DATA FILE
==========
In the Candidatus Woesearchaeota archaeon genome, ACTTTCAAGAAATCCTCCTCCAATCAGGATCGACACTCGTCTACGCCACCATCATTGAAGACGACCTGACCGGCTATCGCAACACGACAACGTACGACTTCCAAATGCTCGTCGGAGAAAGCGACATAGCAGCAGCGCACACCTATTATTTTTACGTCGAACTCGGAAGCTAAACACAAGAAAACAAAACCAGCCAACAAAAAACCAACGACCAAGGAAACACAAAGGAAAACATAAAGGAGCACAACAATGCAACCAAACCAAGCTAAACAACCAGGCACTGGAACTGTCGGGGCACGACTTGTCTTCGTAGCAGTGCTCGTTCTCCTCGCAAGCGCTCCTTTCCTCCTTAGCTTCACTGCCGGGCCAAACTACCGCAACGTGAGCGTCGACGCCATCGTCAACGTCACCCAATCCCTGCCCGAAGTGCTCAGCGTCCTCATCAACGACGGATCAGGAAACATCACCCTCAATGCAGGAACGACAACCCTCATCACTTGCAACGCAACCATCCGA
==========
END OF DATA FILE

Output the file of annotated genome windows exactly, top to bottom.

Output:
In the Candidatus Woesearchaeota archaeon genome, ACTTTCAAGAAATCCTCCTCCAATCAGGATCGACACTCGTCTACGCCACCATCATTGAAGACGACCTGACCGGCTATCGCAACACGACAACGTACGACTTCCAAATGCTCGTCGGAGAAAGCGACATAGCAGCAGCGCACACCTATTATTTTTACGTCGAACTCGGAAGCTAAACACAAGAAAACAAAACCAGCCAACAAAAAACCAACGACCAAGGAAACACAAAGGAAAACATAAAGGAGCACAACAATGCAACCAAACCAAGCTAAACAACCAGGCACTGGAACTGTCGGGGCACGACTTGTCTTCGTAGCAGTGCTCGTTCTCCTCGCAAGCGCTCCTTTCCTCCTTAGCTTCACTGCCGGGCCAAACTACCGCAACGTGAGCGTCGACGCCATCGTCAACGTCACCCAATCCCTGCCCGAAGTGCTCAGCGTCCTCATCAACGACGGATCAGGAAACATCACCCTCAATGCAGGAACGACAACCCTCATCACTTGCAACGCAACCATCCGA